"The angel said to the women, 'Do not be afraid, for I know that you are looking for Jesus, who was crucified. He is not here; he has risen, just as he said. Come and see the place where he lay. Then go quickly and tell his disciples: "He has risen from the dead and is going ahead of you into Galilee. There you will see him." Now I have told you.'

"So the women hurried away from the tomb, afraid yet filled with joy, and ran to tell his disciples. Suddenly Jesus met them. 'Greetings,' he said. They came to him, clasped his feet and worshiped him. Then Jesus said to them, 'Do not be afraid. Go and tell my brothers to go to Galilee; there they will see me.'"
(Matthew 28:1-10, NIV 2011)

Sunday, April 17, 2011

Palm Sunday 2011

"A very large crowd spread their cloaks on the road, while others cut branches from the trees and spread them on the road. The crowds that went ahead of him and those that followed shouted,
'Save us,
Son of David!
Blessed is he
who comes
in the name
of the Lord!
Save us to the
highest heaven!'
"When Jesus entered Jerusalem, the whole city was stirred and asked, 'Who is this?'

"The crowds answered, 'This is Jesus, the prophet from Nazareth in Galilee!'"
- Matthew 21:8-11 (NIV 2011, adapt)

Sunday, March 27, 2011

On the Lenten Lectionary

"The temptation for this Sunday and the next several Sundays will be to omit readings and/or to shorten the lengthy gospel readings. Resist that temptation. These are the church's stories. They are not yours to dismiss because they are inconvenient and invade the time concerns you have. When you entered the covenant of ordained as deacons and elders or when you signed your paperwork as a local pastor or pastor from another denomination, you affirmed that you were persuaded 'that the scriptures of the Old and New Testaments contain all things necessary for salvation' and you promised loyalty to The United Methodist Church, 'accepting its order, liturgy, doctrine and discipline . . .' (United Methodist Book of Worship, 689, 695). Therefore, read the entirety of these readings out of your persuasion and your acceptance of the liturgy, trusting the Spirit of God to do what God wants to do in the hearts of the people."
- Taylor Burton-Edwards,
Director of Worship Resources for the
General Board of Discipleship of
The United Methodist Church

Wednesday, March 09, 2011

Devil in Disguise

"...the Spirit led Jesus up into the wilderness so that the devil might tempt him. After Jesus had fasted for forty days and forty nights, he was starving. The tempter came to him and said, 'Since you are God’s Son, command these stones to become bread.'

"Jesus replied, 'It's written, People won’t live only by bread, but by every word spoken by God.'

"After that the devil brought him into the holy city and stood him at the highest point of the temple. He said to him, 'Since you are God’s Son, throw yourself down; for it is written, I will command my angels concerning you, and they will take you up in their hands so that you won’t hit your foot on a stone.'

"Jesus replied, 'Again it’s written, Don’t test the Lord your God.'

"Then the devil brought him to a very high mountain and showed him all the kingdoms of the world and their glory. He said, 'I’ll give you all these if you bow down and worship me.'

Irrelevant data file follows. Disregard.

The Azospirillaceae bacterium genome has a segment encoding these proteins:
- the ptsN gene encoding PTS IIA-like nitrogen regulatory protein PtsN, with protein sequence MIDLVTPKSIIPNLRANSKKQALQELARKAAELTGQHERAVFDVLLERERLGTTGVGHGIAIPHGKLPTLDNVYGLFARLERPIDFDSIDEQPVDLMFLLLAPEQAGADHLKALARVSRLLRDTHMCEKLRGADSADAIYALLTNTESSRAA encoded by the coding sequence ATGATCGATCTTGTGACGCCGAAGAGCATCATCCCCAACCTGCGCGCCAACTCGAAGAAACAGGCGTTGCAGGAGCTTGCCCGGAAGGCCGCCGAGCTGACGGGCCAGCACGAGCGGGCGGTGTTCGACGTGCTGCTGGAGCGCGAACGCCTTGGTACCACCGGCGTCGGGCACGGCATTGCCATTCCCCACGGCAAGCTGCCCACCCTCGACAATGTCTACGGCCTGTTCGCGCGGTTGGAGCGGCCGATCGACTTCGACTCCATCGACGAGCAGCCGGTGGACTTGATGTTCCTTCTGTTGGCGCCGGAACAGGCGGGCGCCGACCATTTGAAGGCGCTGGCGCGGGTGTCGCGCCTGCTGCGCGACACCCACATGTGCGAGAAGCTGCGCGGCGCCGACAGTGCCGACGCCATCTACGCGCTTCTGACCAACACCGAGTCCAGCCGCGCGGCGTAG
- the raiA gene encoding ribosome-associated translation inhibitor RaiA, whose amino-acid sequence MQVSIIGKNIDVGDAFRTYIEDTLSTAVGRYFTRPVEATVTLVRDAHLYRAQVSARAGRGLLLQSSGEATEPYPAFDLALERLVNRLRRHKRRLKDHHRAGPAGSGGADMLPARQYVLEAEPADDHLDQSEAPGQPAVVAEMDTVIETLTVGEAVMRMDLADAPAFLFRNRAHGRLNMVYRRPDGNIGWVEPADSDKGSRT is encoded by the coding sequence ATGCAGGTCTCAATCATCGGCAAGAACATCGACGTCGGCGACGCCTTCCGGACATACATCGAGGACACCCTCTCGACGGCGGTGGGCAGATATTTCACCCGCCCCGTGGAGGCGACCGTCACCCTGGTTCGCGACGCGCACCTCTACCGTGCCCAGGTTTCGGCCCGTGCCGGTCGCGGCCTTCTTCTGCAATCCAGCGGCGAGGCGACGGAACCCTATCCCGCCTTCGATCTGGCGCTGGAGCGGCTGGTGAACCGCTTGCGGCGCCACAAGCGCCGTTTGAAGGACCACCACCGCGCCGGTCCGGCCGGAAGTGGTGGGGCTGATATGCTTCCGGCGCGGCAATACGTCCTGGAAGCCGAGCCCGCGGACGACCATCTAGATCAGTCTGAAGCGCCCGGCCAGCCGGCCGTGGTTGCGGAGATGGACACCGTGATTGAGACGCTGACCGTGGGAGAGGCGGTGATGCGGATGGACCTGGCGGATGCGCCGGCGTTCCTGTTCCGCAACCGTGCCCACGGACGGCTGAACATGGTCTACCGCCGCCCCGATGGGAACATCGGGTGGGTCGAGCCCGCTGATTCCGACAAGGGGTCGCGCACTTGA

"Jesus responded, 'Go away, Satan, because it’s written, You will worship the Lord your God and serve only him.' The devil left him, and angels came and took care of him."
- Matthew 4:1-11 (Common English Bible)

One of my favorite Lenten practices is watching a few of the several movies made about Jesus. We are blessed to have so many films at our disposal thanks to DVDs, Netflix, and TV cable offerings.

One of my favorite Biblical films is 1965's The Greatest Story Ever Told. Not a critical success and a bit dragging in parts, this movie nevertheless has one of the best portrayals of the devil ever portrayed on film. British screen legend Donald Pleasence plays the devil as a hermit who seems almost an "everyman" figure. He is polite, soft-spoken, and seemingly kind...which makes this performance absolutely terrifying.

Were the devil to appear to me in all his dread - surrounded by flames, holding a pitchfork, hooves and tail apparent - I might be a bit frightened but not fooled. In Pleasence's hands, the devil becomes a figure easy to sit with, converse with, even befriend.

This is the devil of Matthew 4. He's not some monster from a Hammer horror film; he's not some superhuman demon from the infernal pits; he is...well, he's us. This is what makes the account of the temptation of Jesus so real.

Jesus may be tested by the offer of big dreams, but they are camouflaged by the commonplace, the ordinary, the everyday. What tests us are not typically outrageous schemes, but familiar, mundane habits - perhaps even with the approval or encouragement of an unbelieving world - which appear to be harmless but in actuality may have devastating effects on our souls, our witness for Christ or on those around us.

As we embark on the holy season of Lent, my prayer is that disciples of Jesus across the world are able to reflect not simply on the large issues of life, activism, and service, but also on the banal, the routine, the daily habits which prevent us from moving forward in holiness and in faithfulness to our crucified and risen Lord.
This post is part of the 2011 Lenten Blog Tour
sponsored by the publishers of the Common English Bible.